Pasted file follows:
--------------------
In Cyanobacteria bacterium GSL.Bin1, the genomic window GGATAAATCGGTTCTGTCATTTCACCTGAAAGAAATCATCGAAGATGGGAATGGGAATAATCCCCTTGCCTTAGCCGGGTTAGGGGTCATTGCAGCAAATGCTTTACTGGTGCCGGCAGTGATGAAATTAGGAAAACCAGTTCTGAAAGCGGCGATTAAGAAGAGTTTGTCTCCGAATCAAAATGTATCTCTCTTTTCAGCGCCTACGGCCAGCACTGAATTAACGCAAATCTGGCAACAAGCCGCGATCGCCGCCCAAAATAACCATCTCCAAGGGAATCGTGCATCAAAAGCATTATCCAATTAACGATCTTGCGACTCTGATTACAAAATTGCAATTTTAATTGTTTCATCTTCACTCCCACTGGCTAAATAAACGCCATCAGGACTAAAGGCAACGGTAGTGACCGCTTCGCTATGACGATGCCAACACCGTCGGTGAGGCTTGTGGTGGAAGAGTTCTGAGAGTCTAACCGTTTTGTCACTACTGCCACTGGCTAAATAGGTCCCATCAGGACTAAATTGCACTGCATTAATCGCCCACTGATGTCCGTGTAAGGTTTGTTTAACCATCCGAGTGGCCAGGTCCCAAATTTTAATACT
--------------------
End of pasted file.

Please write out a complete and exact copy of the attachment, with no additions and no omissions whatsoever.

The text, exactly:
In Cyanobacteria bacterium GSL.Bin1, the genomic window GGATAAATCGGTTCTGTCATTTCACCTGAAAGAAATCATCGAAGATGGGAATGGGAATAATCCCCTTGCCTTAGCCGGGTTAGGGGTCATTGCAGCAAATGCTTTACTGGTGCCGGCAGTGATGAAATTAGGAAAACCAGTTCTGAAAGCGGCGATTAAGAAGAGTTTGTCTCCGAATCAAAATGTATCTCTCTTTTCAGCGCCTACGGCCAGCACTGAATTAACGCAAATCTGGCAACAAGCCGCGATCGCCGCCCAAAATAACCATCTCCAAGGGAATCGTGCATCAAAAGCATTATCCAATTAACGATCTTGCGACTCTGATTACAAAATTGCAATTTTAATTGTTTCATCTTCACTCCCACTGGCTAAATAAACGCCATCAGGACTAAAGGCAACGGTAGTGACCGCTTCGCTATGACGATGCCAACACCGTCGGTGAGGCTTGTGGTGGAAGAGTTCTGAGAGTCTAACCGTTTTGTCACTACTGCCACTGGCTAAATAGGTCCCATCAGGACTAAATTGCACTGCATTAATCGCCCACTGATGTCCGTGTAAGGTTTGTTTAACCATCCGAGTGGCCAGGTCCCAAATTTTAATACT